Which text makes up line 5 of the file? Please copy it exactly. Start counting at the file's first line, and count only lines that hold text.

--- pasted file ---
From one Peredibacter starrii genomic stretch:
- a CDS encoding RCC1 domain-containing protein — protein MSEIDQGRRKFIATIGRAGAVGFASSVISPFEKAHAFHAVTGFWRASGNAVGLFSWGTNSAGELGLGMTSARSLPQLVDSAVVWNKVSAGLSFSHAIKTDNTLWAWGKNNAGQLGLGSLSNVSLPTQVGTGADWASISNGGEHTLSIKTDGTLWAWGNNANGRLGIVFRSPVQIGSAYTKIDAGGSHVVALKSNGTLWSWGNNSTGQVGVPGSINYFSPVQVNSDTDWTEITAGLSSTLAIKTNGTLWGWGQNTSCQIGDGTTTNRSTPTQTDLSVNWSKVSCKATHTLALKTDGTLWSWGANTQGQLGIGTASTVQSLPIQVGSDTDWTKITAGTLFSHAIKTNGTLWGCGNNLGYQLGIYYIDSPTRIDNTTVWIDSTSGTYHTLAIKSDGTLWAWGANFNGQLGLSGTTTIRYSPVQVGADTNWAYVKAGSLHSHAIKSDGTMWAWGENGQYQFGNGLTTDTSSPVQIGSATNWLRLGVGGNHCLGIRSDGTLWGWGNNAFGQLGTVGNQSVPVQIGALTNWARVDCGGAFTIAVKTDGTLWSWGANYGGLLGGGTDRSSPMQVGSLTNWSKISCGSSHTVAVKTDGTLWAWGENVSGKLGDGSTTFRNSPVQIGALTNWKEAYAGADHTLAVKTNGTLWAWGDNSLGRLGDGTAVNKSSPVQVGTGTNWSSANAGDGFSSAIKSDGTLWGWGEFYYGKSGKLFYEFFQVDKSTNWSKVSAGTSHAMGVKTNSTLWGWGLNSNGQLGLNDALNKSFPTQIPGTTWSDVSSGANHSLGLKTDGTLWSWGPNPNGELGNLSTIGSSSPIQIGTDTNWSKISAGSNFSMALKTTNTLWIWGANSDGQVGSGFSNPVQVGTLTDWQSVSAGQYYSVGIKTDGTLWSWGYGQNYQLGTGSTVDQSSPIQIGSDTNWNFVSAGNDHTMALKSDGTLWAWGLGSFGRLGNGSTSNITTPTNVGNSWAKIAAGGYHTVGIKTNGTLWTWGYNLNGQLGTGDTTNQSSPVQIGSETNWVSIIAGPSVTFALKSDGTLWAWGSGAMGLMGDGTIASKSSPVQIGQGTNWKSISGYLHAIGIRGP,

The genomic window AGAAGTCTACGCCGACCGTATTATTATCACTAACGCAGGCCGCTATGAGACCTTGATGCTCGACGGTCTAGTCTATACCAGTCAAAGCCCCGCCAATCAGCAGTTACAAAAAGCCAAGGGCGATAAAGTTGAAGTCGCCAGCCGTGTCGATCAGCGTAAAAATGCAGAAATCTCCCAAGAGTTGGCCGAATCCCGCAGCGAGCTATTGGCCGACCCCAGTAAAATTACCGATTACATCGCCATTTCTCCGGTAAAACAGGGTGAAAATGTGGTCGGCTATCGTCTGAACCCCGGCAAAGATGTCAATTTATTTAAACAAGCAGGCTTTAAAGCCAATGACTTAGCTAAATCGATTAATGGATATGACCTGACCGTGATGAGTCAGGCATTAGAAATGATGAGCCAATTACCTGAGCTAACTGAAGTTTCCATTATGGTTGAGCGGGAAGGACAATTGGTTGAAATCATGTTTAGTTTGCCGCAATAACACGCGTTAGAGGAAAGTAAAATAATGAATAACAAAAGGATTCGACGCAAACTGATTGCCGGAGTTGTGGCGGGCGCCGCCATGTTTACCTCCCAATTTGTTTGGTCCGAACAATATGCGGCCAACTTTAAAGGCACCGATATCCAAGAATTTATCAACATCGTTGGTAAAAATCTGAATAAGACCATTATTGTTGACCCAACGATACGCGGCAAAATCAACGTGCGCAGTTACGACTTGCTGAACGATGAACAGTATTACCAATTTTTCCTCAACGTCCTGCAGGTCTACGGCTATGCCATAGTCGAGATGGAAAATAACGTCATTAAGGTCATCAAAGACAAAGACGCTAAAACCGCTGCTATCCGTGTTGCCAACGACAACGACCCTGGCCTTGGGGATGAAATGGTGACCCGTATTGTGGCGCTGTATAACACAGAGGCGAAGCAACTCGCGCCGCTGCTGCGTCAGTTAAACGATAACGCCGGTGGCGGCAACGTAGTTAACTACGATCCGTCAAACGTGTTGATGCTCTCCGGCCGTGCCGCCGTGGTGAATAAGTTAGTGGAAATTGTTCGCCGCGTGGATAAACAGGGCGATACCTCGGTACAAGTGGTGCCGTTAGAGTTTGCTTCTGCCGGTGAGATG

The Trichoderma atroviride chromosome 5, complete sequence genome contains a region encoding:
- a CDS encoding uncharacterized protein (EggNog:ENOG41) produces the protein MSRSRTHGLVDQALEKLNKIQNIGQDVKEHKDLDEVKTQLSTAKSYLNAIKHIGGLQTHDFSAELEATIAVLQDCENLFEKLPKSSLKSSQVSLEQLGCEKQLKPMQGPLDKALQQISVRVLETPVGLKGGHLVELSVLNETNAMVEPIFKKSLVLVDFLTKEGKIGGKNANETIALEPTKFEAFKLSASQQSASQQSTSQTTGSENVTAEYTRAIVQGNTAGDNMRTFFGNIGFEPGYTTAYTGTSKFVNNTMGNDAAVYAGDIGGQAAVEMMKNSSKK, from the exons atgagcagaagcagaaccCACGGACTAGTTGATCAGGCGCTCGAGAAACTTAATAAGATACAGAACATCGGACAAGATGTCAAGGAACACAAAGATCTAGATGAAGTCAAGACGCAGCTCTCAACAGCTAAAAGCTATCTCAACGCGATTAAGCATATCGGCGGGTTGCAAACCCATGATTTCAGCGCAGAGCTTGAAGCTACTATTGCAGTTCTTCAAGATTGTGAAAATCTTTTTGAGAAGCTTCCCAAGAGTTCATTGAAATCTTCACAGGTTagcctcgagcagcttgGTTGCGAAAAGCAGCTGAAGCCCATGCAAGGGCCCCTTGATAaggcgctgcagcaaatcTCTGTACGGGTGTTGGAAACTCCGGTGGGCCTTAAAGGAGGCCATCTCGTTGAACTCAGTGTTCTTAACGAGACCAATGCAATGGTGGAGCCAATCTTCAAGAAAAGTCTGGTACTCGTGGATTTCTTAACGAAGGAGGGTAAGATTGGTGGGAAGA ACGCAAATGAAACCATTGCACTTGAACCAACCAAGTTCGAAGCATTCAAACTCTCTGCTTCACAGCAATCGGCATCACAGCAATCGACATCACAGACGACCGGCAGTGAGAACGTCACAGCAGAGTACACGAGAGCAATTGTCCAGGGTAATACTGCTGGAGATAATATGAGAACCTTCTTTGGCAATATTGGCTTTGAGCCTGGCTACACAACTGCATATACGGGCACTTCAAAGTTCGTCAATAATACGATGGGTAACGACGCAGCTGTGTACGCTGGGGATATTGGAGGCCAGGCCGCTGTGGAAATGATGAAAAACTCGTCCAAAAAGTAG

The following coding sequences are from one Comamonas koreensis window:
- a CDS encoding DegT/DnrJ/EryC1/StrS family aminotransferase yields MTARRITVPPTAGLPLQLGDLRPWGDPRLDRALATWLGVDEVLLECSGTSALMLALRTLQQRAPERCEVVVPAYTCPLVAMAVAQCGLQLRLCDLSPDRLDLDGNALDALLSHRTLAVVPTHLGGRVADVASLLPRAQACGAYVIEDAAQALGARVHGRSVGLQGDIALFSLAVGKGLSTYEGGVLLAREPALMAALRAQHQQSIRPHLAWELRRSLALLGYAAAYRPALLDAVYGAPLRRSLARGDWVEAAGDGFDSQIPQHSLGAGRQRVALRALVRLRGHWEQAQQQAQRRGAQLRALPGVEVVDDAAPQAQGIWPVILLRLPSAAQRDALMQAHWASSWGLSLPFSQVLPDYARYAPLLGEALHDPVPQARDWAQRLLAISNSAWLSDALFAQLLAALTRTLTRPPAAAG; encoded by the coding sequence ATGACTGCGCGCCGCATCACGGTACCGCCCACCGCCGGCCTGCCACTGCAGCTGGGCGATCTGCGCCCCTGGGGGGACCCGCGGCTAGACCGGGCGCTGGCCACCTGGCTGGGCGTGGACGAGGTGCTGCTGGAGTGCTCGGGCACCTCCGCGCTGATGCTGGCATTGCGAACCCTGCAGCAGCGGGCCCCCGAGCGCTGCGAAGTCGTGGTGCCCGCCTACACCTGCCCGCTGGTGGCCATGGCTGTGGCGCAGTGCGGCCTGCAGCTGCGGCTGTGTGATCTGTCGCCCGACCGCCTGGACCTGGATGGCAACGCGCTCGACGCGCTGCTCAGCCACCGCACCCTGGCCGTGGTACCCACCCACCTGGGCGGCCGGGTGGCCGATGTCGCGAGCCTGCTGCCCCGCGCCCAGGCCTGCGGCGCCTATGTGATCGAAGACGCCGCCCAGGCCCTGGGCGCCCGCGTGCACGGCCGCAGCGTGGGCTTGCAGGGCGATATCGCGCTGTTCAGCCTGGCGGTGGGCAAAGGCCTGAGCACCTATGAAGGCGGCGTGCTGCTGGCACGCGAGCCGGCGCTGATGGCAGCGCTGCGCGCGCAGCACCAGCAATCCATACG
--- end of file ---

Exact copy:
- a CDS encoding uncharacterized protein (EggNog:ENOG41) produces the protein MSRSRTHGLVDQALEKLNKIQNIGQDVKEHKDLDEVKTQLSTAKSYLNAIKHIGGLQTHDFSAELEATIAVLQDCENLFEKLPKSSLKSSQVSLEQLGCEKQLKPMQGPLDKALQQISVRVLETPVGLKGGHLVELSVLNETNAMVEPIFKKSLVLVDFLTKEGKIGGKNANETIALEPTKFEAFKLSASQQSASQQSTSQTTGSENVTAEYTRAIVQGNTAGDNMRTFFGNIGFEPGYTTAYTGTSKFVNNTMGNDAAVYAGDIGGQAAVEMMKNSSKK, from the exons atgagcagaagcagaaccCACGGACTAGTTGATCAGGCGCTCGAGAAACTTAATAAGATACAGAACATCGGACAAGATGTCAAGGAACACAAAGATCTAGATGAAGTCAAGACGCAGCTCTCAACAGCTAAAAGCTATCTCAACGCGATTAAGCATATCGGCGGGTTGCAAACCCATGATTTCAGCGCAGAGCTTGAAGCTACTATTGCAGTTCTTCAAGATTGTGAAAATCTTTTTGAGAAGCTTCCCAAGAGTTCATTGAAATCTTCACAGGTTagcctcgagcagcttgGTTGCGAAAAGCAGCTGAAGCCCATGCAAGGGCCCCTTGATAaggcgctgcagcaaatcTCTGTACGGGTGTTGGAAACTCCGGTGGGCCTTAAAGGAGGCCATCTCGTTGAACTCAGTGTTCTTAACGAGACCAATGCAATGGTGGAGCCAATCTTCAAGAAAAGTCTGGTACTCGTGGATTTCTTAACGAAGGAGGGTAAGATTGGTGGGAAGA ACGCAAATGAAACCATTGCACTTGAACCAACCAAGTTCGAAGCATTCAAACTCTCTGCTTCACAGCAATCGGCATCACAGCAATCGACATCACAGACGACCGGCAGTGAGAACGTCACAGCAGAGTACACGAGAGCAATTGTCCAGGGTAATACTGCTGGAGATAATATGAGAACCTTCTTTGGCAATATTGGCTTTGAGCCTGGCTACACAACTGCATATACGGGCACTTCAAAGTTCGTCAATAATACGATGGGTAACGACGCAGCTGTGTACGCTGGGGATATTGGAGGCCAGGCCGCTGTGGAAATGATGAAAAACTCGTCCAAAAAGTAG